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Apr 17, 2020

Crocoddyl Logo

Introduction

Crocoddyl is an optimal control library for robot control under contact sequence. Its solvers are based on novel and efficient Differential Dynamic Programming (DDP) algorithms. Crocoddyl computes optimal trajectories along with optimal feedback gains. It uses Pinocchio for fast computation of robots dynamics and their analytical derivatives.

The source code is released under the BSD 3-Clause license.

Authors: Carlos Mastalli and Rohan Budhiraja
Instructors: Nicolas Mansard
With additional support from the Gepetto team at LAAS-CNRS and MEMMO project. For more details see Section Credits

License BSD-3-Clause CI build status pipeline status coverage report GitHub Release Date GitHub tag (latest by date) conda version PyPI conda install conda download contributors GitHub last commit GitHub repo size

If you want to follow the current developments, you can directly refer to the devel branch. If you want to directly dive into Crocoddyl, only one single line is sufficient

conda install crocoddyl -c conda-forge

and if you prefer pip (in Python 3 or 2):

pip install --user crocoddyl

Installation

Crocoddyl can be easily installed on various Linux (Ubuntu, Fedora, etc.) and Unix distributions (Mac OS X, BSD, etc.).

Crocoddyl features

Crocoddyl is versatible:

  • various optimal control solvers (DDP, FDDP, BoxDDP, etc) - single and multi-shooting methods
  • analytical and sparse derivatives via Pinocchio
  • Euclidian and non-Euclidian geometry friendly via Pinocchio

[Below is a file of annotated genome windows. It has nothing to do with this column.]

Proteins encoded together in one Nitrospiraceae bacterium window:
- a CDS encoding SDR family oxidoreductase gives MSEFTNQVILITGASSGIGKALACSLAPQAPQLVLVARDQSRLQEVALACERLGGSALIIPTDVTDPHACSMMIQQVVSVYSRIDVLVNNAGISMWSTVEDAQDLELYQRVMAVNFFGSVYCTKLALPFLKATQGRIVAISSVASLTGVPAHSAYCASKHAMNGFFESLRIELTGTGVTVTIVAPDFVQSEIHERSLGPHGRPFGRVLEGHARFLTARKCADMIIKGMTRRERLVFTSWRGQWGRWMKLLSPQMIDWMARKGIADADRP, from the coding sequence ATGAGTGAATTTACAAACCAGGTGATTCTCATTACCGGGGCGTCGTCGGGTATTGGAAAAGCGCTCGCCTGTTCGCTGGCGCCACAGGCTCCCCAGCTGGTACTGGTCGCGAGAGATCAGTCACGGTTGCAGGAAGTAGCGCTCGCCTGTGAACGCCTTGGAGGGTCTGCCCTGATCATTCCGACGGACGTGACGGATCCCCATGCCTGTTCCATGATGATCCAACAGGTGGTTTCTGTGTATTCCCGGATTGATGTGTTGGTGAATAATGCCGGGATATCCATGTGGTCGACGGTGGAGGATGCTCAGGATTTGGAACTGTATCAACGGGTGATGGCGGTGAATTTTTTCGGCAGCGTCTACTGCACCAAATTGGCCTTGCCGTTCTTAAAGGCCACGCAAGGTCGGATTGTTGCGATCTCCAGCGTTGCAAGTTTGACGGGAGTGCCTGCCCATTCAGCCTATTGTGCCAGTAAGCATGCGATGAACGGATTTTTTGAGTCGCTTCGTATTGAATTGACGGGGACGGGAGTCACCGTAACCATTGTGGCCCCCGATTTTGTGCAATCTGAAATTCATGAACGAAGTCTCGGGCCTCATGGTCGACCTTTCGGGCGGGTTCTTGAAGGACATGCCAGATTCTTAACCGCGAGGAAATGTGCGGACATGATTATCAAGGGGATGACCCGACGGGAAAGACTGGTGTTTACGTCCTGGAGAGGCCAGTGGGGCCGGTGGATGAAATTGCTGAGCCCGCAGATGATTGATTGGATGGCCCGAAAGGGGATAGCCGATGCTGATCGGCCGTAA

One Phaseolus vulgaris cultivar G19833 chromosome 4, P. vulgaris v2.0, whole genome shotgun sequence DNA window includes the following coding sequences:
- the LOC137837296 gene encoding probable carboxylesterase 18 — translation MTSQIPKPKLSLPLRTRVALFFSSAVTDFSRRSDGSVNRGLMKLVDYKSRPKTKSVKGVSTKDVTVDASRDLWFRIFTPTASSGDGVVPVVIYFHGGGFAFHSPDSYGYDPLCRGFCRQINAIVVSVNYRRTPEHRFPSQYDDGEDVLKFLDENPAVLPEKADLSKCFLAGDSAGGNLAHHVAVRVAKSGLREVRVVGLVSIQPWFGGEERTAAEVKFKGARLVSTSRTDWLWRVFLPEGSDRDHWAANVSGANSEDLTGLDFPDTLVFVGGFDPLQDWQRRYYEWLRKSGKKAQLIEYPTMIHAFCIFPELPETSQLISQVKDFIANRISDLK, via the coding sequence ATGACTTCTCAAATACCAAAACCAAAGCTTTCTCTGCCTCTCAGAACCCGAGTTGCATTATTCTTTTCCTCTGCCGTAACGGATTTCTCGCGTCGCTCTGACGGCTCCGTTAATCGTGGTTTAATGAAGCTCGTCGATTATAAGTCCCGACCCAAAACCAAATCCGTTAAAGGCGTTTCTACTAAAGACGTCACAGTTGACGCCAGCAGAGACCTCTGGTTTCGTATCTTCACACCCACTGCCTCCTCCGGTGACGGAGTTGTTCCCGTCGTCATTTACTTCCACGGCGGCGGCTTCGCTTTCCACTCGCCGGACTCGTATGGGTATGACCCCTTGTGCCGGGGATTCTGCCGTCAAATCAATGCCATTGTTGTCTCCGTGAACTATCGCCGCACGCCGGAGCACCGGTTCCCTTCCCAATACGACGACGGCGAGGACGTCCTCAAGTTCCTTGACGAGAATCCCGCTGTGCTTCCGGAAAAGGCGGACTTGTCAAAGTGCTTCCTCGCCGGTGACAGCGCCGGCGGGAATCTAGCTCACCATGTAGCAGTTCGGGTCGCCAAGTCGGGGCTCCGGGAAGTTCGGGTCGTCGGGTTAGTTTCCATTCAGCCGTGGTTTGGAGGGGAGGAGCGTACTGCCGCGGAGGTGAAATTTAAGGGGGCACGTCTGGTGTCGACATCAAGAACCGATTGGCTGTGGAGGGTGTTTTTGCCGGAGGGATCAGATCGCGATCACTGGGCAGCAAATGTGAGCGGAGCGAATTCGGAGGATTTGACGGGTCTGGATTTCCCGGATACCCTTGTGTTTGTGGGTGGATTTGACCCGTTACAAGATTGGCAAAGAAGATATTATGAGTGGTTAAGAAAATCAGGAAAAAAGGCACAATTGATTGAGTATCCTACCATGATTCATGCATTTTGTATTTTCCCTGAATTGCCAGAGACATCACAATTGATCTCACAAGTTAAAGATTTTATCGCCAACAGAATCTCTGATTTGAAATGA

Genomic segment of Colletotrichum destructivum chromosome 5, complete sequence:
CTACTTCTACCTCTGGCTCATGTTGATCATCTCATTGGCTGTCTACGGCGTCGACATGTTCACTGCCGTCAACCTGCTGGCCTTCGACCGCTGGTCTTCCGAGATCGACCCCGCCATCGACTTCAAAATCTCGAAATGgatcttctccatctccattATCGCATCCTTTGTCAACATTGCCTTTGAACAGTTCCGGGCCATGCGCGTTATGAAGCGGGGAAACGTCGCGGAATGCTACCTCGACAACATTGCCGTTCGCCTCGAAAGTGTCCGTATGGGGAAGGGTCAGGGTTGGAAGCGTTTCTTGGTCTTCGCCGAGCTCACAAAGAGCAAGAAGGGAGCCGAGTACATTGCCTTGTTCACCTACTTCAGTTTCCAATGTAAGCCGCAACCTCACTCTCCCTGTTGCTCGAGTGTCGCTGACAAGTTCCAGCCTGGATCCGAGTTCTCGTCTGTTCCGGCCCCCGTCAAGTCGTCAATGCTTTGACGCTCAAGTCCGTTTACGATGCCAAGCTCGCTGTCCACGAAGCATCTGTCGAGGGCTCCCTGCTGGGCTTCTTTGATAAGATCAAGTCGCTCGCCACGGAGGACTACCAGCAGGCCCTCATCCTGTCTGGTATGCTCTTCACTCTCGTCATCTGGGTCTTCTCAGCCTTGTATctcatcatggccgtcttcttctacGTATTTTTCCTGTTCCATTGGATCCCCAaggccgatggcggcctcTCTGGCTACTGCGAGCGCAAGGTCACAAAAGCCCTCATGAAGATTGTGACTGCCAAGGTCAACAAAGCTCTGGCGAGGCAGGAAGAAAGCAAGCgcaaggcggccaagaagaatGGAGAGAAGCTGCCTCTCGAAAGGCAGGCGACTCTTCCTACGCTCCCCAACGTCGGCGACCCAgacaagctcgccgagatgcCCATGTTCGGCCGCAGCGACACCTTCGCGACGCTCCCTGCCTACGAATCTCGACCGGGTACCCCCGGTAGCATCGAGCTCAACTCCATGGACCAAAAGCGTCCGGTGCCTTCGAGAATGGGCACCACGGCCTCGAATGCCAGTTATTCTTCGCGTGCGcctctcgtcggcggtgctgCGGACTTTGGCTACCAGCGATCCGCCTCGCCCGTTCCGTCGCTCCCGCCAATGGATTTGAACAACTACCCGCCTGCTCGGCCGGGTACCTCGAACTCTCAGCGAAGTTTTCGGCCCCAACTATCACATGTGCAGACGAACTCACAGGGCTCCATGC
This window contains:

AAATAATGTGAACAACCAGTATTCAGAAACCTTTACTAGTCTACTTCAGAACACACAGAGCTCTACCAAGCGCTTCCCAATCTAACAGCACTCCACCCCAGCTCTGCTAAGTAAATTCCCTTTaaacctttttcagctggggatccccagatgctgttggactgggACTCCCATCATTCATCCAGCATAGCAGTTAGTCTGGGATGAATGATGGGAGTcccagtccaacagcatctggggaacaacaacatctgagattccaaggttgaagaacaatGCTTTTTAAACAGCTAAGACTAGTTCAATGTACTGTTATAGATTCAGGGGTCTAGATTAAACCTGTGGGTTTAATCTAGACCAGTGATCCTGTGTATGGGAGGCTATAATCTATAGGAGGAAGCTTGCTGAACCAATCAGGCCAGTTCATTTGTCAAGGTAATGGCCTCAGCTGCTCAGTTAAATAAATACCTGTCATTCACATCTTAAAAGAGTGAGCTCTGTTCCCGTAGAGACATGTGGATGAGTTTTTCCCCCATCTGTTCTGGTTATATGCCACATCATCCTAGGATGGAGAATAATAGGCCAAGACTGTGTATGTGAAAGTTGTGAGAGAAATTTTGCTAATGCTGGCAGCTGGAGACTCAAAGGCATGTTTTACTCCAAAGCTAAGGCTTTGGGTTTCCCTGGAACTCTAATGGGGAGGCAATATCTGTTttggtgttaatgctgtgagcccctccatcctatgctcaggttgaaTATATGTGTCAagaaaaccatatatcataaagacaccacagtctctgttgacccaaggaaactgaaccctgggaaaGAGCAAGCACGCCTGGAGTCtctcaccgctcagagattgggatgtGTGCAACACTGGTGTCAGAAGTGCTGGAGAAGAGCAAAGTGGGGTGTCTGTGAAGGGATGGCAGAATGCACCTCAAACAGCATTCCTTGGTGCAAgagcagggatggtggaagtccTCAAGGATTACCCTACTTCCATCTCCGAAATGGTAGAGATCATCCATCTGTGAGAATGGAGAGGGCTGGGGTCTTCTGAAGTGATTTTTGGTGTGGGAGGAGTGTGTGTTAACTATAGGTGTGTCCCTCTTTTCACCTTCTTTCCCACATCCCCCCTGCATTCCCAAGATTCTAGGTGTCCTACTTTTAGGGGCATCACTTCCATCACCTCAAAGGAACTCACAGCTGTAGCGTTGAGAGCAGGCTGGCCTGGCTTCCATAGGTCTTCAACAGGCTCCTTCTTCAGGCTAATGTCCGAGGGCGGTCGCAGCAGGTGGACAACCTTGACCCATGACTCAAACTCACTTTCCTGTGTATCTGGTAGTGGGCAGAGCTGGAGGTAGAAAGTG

• handle autonomous and nonautomous dynamical systems
  • numerical differentiation support
  • automatic differentiation support via CppAD

Crocoddyl is efficient and flexible:

  • cache friendly,
  • multi-thread friendly
  • Python bindings (including models and solvers abstractions) via Boost Python
  • C++ 14/17/20 compliant
  • extensively tested
  • automatic code generation support via CppADCodeGen

Installation through robotpkg

You can install this package through robotpkg. robotpkg is a package manager tailored for robotics softwares. It greatly simplifies the release of new versions along with the management of their dependencies. You just need to add the robotpkg apt repository to your sources.list and then use sudo apt install robotpkg-py27-crocoddyl (or py3X for python 3.X, depending on your system):

If you have never added robotpkg as a softwares repository, please follow first the instructions from 1 to 3; otherwise, go directly to instruction 4. Those instructions are similar to the installation procedures presented in http://robotpkg.openrobots.org/debian.html.

  1. Add robotpkg as source repository to apt:
sudo tee /etc/apt/sources.list.d/robotpkg.list <<EOF
deb [arch=amd64] http://robotpkg.openrobots.org/wip/packages/debian/pub $(lsb_release -sc) robotpkg
deb [arch=amd64] http://robotpkg.openrobots.org/packages/debian/pub $(lsb_release -sc) robotpkg
EOF
  1. Register the authentication certificate of robotpkg:
curl http://robotpkg.openrobots.org/packages/debian/robotpkg.key | sudo apt-key add -
  1. You need to run at least once apt update to fetch the package descriptions:
sudo apt-get update
  1. The installation of Crocoddyl:
sudo apt install robotpkg-py36-crocoddyl # for Python 3

sudo apt install robotpkg-py27-crocoddyl # for Python 2

Finally you will need to configure your environment variables, e.g.:

export PATH=/opt/openrobots/bin:$PATH
export PKG_CONFIG_PATH=/opt/openrobots/lib/pkgconfig:$PKG_CONFIG_PATH
export LD_LIBRARY_PATH=/opt/openrobots/lib:$LD_LIBRARY_PATH
export PYTHONPATH=/opt/openrobots/lib/python2.7/site-packages:$PYTHONPATH

Building from source

Crocoddyl is c++ library with Python bindings for versatile and fast prototyping. It has the following dependencies:

You can run examples, unit-tests and benchmarks from your build dir: